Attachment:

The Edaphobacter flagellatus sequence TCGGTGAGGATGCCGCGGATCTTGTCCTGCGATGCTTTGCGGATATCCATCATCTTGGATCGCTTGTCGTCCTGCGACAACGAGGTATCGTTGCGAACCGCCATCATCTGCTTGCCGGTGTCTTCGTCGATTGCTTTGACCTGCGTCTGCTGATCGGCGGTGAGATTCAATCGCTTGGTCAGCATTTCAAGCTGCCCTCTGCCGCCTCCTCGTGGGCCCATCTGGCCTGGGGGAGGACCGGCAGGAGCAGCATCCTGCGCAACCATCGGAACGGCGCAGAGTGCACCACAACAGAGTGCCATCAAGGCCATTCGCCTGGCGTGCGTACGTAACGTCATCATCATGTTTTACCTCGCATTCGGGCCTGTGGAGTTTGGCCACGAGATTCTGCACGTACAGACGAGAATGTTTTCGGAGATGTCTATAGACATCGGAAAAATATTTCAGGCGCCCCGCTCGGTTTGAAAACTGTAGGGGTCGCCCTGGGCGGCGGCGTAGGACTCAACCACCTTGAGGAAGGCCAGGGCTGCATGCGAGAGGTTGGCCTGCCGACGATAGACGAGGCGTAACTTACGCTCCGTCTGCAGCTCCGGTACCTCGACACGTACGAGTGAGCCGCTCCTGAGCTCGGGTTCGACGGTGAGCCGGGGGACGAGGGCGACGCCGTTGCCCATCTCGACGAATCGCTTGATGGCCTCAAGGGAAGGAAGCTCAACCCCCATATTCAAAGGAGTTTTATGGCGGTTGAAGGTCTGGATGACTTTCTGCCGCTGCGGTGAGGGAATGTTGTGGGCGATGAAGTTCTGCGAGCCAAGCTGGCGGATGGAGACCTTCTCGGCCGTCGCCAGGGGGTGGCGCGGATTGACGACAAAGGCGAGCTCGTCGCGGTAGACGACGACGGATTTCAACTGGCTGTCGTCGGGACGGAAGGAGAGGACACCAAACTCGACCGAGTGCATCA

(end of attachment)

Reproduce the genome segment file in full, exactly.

The Edaphobacter flagellatus sequence TCGGTGAGGATGCCGCGGATCTTGTCCTGCGATGCTTTGCGGATATCCATCATCTTGGATCGCTTGTCGTCCTGCGACAACGAGGTATCGTTGCGAACCGCCATCATCTGCTTGCCGGTGTCTTCGTCGATTGCTTTGACCTGCGTCTGCTGATCGGCGGTGAGATTCAATCGCTTGGTCAGCATTTCAAGCTGCCCTCTGCCGCCTCCTCGTGGGCCCATCTGGCCTGGGGGAGGACCGGCAGGAGCAGCATCCTGCGCAACCATCGGAACGGCGCAGAGTGCACCACAACAGAGTGCCATCAAGGCCATTCGCCTGGCGTGCGTACGTAACGTCATCATCATGTTTTACCTCGCATTCGGGCCTGTGGAGTTTGGCCACGAGATTCTGCACGTACAGACGAGAATGTTTTCGGAGATGTCTATAGACATCGGAAAAATATTTCAGGCGCCCCGCTCGGTTTGAAAACTGTAGGGGTCGCCCTGGGCGGCGGCGTAGGACTCAACCACCTTGAGGAAGGCCAGGGCTGCATGCGAGAGGTTGGCCTGCCGACGATAGACGAGGCGTAACTTACGCTCCGTCTGCAGCTCCGGTACCTCGACACGTACGAGTGAGCCGCTCCTGAGCTCGGGTTCGACGGTGAGCCGGGGGACGAGGGCGACGCCGTTGCCCATCTCGACGAATCGCTTGATGGCCTCAAGGGAAGGAAGCTCAACCCCCATATTCAAAGGAGTTTTATGGCGGTTGAAGGTCTGGATGACTTTCTGCCGCTGCGGTGAGGGAATGTTGTGGGCGATGAAGTTCTGCGAGCCAAGCTGGCGGATGGAGACCTTCTCGGCCGTCGCCAGGGGGTGGCGCGGATTGACGACAAAGGCGAGCTCGTCGCGGTAGACGACGACGGATTTCAACTGGCTGTCGTCGGGACGGAAGGAGAGGACACCAAACTCGACCGAGTGCATCA